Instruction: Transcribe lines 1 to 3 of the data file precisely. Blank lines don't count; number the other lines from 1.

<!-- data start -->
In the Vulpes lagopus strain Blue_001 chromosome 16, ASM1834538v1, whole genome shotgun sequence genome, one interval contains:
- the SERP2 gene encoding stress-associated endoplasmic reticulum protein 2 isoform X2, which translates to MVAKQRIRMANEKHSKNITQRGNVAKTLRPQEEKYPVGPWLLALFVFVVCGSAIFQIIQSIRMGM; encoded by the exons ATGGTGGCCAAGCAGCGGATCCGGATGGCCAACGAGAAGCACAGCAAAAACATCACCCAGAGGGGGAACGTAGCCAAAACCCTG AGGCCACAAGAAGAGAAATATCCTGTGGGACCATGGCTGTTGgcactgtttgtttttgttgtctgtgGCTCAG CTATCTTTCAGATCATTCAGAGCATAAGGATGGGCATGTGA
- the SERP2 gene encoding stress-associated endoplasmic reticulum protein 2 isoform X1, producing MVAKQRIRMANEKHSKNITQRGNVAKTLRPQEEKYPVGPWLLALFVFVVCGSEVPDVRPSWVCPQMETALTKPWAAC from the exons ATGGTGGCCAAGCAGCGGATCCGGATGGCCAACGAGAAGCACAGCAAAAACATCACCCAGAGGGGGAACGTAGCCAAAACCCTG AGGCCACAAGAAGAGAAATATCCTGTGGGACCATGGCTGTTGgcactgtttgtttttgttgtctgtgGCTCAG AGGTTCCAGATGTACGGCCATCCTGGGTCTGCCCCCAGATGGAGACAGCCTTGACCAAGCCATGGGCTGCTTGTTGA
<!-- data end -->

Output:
In the Vulpes lagopus strain Blue_001 chromosome 16, ASM1834538v1, whole genome shotgun sequence genome, one interval contains:
- the SERP2 gene encoding stress-associated endoplasmic reticulum protein 2 isoform X2, which translates to MVAKQRIRMANEKHSKNITQRGNVAKTLRPQEEKYPVGPWLLALFVFVVCGSAIFQIIQSIRMGM; encoded by the exons ATGGTGGCCAAGCAGCGGATCCGGATGGCCAACGAGAAGCACAGCAAAAACATCACCCAGAGGGGGAACGTAGCCAAAACCCTG AGGCCACAAGAAGAGAAATATCCTGTGGGACCATGGCTGTTGgcactgtttgtttttgttgtctgtgGCTCAG CTATCTTTCAGATCATTCAGAGCATAAGGATGGGCATGTGA
- the SERP2 gene encoding stress-associated endoplasmic reticulum protein 2 isoform X1, producing MVAKQRIRMANEKHSKNITQRGNVAKTLRPQEEKYPVGPWLLALFVFVVCGSEVPDVRPSWVCPQMETALTKPWAAC from the exons ATGGTGGCCAAGCAGCGGATCCGGATGGCCAACGAGAAGCACAGCAAAAACATCACCCAGAGGGGGAACGTAGCCAAAACCCTG AGGCCACAAGAAGAGAAATATCCTGTGGGACCATGGCTGTTGgcactgtttgtttttgttgtctgtgGCTCAG AGGTTCCAGATGTACGGCCATCCTGGGTCTGCCCCCAGATGGAGACAGCCTTGACCAAGCCATGGGCTGCTTGTTGA